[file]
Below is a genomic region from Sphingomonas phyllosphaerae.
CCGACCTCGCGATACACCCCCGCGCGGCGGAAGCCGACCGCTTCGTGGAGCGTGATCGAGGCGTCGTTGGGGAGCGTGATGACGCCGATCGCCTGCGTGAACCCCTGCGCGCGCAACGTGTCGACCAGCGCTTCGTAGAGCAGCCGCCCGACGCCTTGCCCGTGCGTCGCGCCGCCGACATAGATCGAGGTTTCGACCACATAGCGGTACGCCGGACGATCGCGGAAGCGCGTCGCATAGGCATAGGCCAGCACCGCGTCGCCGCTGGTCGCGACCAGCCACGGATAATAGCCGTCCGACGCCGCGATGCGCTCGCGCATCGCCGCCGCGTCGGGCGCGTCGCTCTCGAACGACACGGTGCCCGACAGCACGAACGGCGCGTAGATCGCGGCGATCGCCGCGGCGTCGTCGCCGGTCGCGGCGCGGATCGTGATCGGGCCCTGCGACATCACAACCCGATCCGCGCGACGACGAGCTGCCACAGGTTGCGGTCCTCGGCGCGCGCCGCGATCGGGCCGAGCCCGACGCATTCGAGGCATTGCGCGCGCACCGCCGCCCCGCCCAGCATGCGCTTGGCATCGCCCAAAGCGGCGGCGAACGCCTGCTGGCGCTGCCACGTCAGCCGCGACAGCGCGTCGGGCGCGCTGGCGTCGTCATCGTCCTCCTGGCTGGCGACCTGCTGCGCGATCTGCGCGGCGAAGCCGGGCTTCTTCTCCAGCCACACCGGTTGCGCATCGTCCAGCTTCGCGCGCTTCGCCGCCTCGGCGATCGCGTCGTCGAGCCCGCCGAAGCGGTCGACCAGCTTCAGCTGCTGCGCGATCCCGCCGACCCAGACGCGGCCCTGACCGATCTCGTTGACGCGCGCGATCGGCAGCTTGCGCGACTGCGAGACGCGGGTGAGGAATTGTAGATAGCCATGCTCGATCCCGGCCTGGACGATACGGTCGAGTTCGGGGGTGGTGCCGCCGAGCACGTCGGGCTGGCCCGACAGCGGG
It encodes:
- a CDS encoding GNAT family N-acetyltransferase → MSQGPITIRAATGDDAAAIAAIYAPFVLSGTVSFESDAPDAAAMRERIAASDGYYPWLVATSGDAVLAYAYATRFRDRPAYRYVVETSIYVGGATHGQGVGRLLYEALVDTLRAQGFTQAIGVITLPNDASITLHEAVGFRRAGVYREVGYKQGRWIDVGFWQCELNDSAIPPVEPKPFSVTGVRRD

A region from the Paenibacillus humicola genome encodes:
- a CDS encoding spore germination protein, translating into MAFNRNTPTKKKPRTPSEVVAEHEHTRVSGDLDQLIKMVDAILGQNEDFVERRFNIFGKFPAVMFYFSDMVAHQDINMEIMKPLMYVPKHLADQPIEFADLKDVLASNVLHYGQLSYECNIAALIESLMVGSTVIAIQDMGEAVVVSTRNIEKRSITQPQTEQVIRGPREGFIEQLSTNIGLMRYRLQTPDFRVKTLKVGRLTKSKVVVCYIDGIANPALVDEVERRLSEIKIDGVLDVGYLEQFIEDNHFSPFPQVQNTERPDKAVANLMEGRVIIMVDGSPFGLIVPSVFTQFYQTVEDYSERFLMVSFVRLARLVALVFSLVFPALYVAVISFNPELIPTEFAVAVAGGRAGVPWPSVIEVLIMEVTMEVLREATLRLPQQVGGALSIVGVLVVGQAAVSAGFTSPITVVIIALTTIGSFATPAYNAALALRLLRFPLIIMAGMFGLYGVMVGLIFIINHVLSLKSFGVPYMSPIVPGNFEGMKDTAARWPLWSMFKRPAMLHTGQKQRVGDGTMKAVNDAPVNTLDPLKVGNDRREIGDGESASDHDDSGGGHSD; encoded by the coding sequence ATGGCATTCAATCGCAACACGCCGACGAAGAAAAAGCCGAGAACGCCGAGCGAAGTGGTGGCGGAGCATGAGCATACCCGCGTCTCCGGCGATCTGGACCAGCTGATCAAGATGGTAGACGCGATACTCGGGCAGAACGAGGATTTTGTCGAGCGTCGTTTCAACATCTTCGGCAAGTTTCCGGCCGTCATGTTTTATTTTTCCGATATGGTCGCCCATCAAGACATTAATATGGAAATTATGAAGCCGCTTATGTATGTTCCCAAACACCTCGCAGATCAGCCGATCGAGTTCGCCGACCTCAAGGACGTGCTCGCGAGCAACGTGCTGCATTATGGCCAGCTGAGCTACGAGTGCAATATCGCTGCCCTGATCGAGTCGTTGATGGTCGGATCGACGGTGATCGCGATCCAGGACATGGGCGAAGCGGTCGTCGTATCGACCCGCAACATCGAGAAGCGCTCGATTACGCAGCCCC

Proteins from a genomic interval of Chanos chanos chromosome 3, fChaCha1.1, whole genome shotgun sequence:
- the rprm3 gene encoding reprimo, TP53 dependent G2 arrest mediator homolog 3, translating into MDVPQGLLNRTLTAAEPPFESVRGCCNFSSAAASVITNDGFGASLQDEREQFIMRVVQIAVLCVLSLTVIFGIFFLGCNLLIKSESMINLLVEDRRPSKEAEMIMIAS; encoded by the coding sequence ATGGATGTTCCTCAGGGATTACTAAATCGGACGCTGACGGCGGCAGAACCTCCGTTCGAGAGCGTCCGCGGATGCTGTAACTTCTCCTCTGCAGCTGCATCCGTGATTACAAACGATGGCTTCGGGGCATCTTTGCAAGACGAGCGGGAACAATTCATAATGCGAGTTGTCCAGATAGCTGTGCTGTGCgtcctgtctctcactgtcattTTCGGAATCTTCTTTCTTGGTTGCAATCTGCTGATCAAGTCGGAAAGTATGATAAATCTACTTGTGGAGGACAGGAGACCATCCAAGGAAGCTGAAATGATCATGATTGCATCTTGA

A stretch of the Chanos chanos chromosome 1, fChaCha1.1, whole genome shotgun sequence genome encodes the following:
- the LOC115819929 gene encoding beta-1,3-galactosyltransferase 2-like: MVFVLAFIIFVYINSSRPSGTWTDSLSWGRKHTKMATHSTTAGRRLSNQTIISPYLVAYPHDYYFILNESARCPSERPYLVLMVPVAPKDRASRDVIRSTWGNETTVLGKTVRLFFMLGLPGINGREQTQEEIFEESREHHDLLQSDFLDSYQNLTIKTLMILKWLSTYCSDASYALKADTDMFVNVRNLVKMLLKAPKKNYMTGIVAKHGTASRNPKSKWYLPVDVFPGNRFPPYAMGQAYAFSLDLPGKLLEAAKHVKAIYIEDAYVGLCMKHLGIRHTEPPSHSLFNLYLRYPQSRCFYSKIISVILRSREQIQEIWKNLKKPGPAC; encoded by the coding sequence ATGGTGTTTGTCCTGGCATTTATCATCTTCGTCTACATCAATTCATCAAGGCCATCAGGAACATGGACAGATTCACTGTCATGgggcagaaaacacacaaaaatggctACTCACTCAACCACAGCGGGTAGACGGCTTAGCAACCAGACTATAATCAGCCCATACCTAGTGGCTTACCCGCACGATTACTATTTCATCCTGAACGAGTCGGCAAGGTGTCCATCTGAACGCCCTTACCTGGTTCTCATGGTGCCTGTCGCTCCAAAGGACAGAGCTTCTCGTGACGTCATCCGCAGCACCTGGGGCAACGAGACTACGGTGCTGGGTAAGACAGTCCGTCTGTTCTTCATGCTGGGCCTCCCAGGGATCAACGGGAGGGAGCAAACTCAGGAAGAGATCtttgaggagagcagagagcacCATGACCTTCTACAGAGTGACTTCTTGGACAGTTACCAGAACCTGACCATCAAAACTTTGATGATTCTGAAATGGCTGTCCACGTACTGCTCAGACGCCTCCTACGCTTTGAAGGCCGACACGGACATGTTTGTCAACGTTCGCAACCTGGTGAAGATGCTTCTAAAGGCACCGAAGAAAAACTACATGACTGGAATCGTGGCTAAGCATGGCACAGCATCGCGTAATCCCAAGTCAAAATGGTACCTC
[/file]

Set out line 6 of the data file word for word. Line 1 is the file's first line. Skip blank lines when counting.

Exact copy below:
- a CDS encoding spore germination protein, translating into MAFNRNTPTKKKPRTPSEVVAEHEHTRVSGDLDQLIKMVDAILGQNEDFVERRFNIFGKFPAVMFYFSDMVAHQDINMEIMKPLMYVPKHLADQPIEFADLKDVLASNVLHYGQLSYECNIAALIESLMVGSTVIAIQDMGEAVVVSTRNIEKRSITQPQTEQVIRGPREGFIEQLSTNIGLMRYRLQTPDFRVKTLKVGRLTKSKVVVCYIDGIANPALVDEVERRLSEIKIDGVLDVGYLEQFIEDNHFSPFPQVQNTERPDKAVANLMEGRVIIMVDGSPFGLIVPSVFTQFYQTVEDYSERFLMVSFVRLARLVALVFSLVFPALYVAVISFNPELIPTEFAVAVAGGRAGVPWPSVIEVLIMEVTMEVLREATLRLPQQVGGALSIVGVLVVGQAAVSAGFTSPITVVIIALTTIGSFATPAYNAALALRLLRFPLIIMAGMFGLYGVMVGLIFIINHVLSLKSFGVPYMSPIVPGNFEGMKDTAARWPLWSMFKRPAMLHTGQKQRVGDGTMKAVNDAPVNTLDPLKVGNDRREIGDGESASDHDDSGGGHSD; encoded by the coding sequence ATGGCATTCAATCGCAACACGCCGACGAAGAAAAAGCCGAGAACGCCGAGCGAAGTGGTGGCGGAGCATGAGCATACCCGCGTCTCCGGCGATCTGGACCAGCTGATCAAGATGGTAGACGCGATACTCGGGCAGAACGAGGATTTTGTCGAGCGTCGTTTCAACATCTTCGGCAAGTTTCCGGCCGTCATGTTTTATTTTTCCGATATGGTCGCCCATCAAGACATTAATATGGAAATTATGAAGCCGCTTATGTATGTTCCCAAACACCTCGCAGATCAGCCGATCGAGTTCGCCGACCTCAAGGACGTGCTCGCGAGCAACGTGCTGCATTATGGCCAGCTGAGCTACGAGTGCAATATCGCTGCCCTGATCGAGTCGTTGATGGTCGGATCGACGGTGATCGCGATCCAGGACATGGGCGAAGCGGTCGTCGTATCGACCCGCAACATCGAGAAGCGCTCGATTACGCAGCCCC